Dietary Guidelines for Population
For people to maintain a healthy and well balanced diet, which conforms to the recommended daily allowances of nutrients, dietary guidelines are used. There following guidelines can be applied to have a well rounded diet:
- BMI should be 18,5–25,0 kg/m2, waist circumference under 94 cm in men and under 80 cm in women.
2. Body exercise at least 30 minutes every day (fast walk).
3. Eat a variety of food divided in 4–5 serving meals, do not forget breakfast – The human body requires a variety of nutrients ranging from carbohydrates, to vitamins, minerals and trace elements. The is not a single type of food that can supply all the essential nutrients in the amounts that are required by the body (with the exception of breast milk during the first 6 months of age). Therefore the greater the variety of foods used, the less likely a person is to develop a deficiency or excess of any single nutrient.
4. Eat enough vegetable (raw or boiled) and fruit, at least 500 g every day divided in more serving meals, sometimes eat small serving meal of nuts.
- eat twice more vegetable than fruit, because vegetable contains (twice) more minerals and twice less energy (kJ) than fruit;
- fruit and vegetable contain salicylates, carotenoids, lycopene (these substances are not included in nutrients).
5. Eat cereal products, especially brown bread, whole-wheat pasta and rice or potatoes (max. 4x per day). Do not forget legumes.
- People should eat legumes at least once in a week, there is practically no fat and sprouted legumes are source of vitamin C
6. Eat fish or fish meat products at least twice in a week.
- It is a source of fatty acids and vitamin A, fat seafood contains a lot of vitamin D, is source of iodine and fluorine. Small seafood with bones are source of calcium.
7. Drink milk and eat milk products every day. Prefer sour milk, semi-skimmed and skimmed milk.
8. Decrease the consumption of fat – Populations of developed countries have a diet that is rich in fat. A high fat diet can lead to diseases such as atherosclerosis which in turn can lead to IHD (Ischemic heart disease). It is advised to eat small portions of food containing high fat content such as full fat milk, animal meats containing a large amount of fat, fried foods, mayonnaise and salad creams. A healthy way of preparing foods is to steam, boil or grill.
- Intake of fat should not be higher than 30%, maximally 70 g/day.
9. Avoid too much sugar – Sugar can be converted to lipids and fat when in excess which leads to an increase in weight. A diet with a high sugar content can also cause dental problems such as caries. The daily consumption of sugar should not exceed 10% of the total energy intake.
- Especially avoid sweetened drinks (10 g/100 ml), sweets, ice cream and compote.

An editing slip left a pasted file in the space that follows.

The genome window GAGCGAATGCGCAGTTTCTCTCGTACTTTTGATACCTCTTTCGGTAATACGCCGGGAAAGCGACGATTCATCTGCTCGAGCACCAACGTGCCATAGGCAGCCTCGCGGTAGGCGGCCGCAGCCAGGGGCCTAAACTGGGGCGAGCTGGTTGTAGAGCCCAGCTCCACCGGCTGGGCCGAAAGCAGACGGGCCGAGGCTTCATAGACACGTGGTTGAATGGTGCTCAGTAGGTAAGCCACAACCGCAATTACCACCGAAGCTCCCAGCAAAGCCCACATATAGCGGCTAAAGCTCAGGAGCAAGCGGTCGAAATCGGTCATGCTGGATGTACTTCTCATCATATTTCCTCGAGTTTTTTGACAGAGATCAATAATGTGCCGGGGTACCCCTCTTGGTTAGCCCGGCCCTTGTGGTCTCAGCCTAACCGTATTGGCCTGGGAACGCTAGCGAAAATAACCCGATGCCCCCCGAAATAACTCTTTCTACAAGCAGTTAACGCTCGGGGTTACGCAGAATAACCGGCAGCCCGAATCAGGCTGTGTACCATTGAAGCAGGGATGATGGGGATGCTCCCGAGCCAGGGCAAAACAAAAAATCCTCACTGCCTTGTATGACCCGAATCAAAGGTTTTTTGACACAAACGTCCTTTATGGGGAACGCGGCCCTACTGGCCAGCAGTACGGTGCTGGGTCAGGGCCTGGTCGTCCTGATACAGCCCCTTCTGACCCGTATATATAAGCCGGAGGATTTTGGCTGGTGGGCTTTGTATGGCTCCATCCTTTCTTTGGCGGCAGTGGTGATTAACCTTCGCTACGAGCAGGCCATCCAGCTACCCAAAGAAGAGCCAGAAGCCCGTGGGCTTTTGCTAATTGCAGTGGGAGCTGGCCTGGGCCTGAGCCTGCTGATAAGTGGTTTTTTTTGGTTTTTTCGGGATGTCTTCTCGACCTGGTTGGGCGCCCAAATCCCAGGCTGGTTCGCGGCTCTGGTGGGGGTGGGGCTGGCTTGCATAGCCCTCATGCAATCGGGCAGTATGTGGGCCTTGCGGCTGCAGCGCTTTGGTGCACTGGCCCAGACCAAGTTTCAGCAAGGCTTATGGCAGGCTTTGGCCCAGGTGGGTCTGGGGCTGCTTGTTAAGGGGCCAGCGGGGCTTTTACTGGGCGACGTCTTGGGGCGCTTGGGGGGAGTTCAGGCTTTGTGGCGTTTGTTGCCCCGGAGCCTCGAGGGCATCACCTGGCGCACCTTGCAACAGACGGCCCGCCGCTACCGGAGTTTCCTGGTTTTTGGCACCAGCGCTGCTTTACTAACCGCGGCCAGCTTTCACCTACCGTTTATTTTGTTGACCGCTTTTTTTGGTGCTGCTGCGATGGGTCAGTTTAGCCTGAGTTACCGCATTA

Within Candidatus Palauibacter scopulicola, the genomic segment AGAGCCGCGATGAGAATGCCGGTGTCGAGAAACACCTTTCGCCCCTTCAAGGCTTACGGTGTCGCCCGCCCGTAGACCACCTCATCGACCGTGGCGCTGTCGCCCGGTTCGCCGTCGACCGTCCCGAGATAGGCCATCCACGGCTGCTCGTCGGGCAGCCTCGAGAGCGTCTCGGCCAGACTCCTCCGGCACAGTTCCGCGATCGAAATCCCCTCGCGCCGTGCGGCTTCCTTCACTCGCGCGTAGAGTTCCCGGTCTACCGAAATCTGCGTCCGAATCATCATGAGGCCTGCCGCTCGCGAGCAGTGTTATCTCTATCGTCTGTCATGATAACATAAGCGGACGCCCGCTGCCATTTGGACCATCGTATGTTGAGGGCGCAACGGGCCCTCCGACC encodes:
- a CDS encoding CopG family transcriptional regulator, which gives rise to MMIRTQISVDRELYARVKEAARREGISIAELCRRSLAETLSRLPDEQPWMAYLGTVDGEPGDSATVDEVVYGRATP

10. Avoid too much salt – Excessive salt intake leads to hypertension. Processed foods have a very high salt content and is far more than the amount our body requires.
- Recommended amount of salt is 5 g/day, for patient with arterial hypertension or kidney failure is recommended amount even lower (3–5 g/day), but people usually consume even more than 12 g/day.
- Advice: do not add salt to prepared meal.
11. Prevent infections and food poisoning from handling food properly for the purchase, storage and food preparation, thermal processing, prefer gentle ways of food preparation, reduce frying and grilling.
12. Drink plenty of water – Having at least 2–3 litres (minimally 1,5 l) of water a day prevents kidney damage and nephrolithiasis. Sweet beverages and fizzy drinks have a high sugar content and should be drunk in moderation.
13. Drink alcohol in moderation – Many alcohol beverages have a high sugar content such as wines and beers and when spirits are mixed with juices and fizzy drinks this can lead to damage of the lining of the GIT mucosa and liver parenchymal cells. Excessive alcohol can lead to liver cirrhosis, neurological disorders and pancreatic cancer.
- Consumed amount of alcohol should not cross more than 20 g/day (200 ml of vine or 0,5 l of beer or 50 ml of spirit).
Recommended daily doses of nutrient intake are variety by age, sex and physical activity. They are determined to find the need for essential nutrients, selected vitamins, minerals and trace elements in almost all healthy individuals in a given population group. Real need for an individual may be different. In the past were the recommended doses focused mainly on prevention of nutrient deficiency symptoms (such as rickets, scurvy), today are focused on reducing the risk of chronic non-infectious diseases (eg cardiovascular, certain cancers).
Recommended dose of Vitamin C is:
- 5–10 mg/day to prevent scurvy, but vitamin C has antioxidant activity – so recommended dose is higher (different in different countries) e.g.:
- 45 mg/day by WHO
- 100 mg/day in German-speaking countries (DACH 2000)
Proteins intake was tested on rats – results: higher intake of proteins leads to better grow but shorter lifetime.
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Source[edit | edit source]
- WikiSkripta. Výživová doporučení [online]. The last revision 2012-03-29, [cit. 2012-04-24]. <http://www.wikiskripta.eu/index.php/Výživová_doporučen%C3%AD>.
Bibliography[edit | edit source]
- BENCKO, Vladimir, et al. Hygiene and epidemiology : selected chapters. 2. edition. Prague. 2008. ISBN 80-246-0793-X.
- KUMAR, – ABBAS,. Robbins & Cotran Pathologic Basis of Disease. 8. edition. Saunders and Elsevier, 2010. ISBN 978-1-4160-3121-5.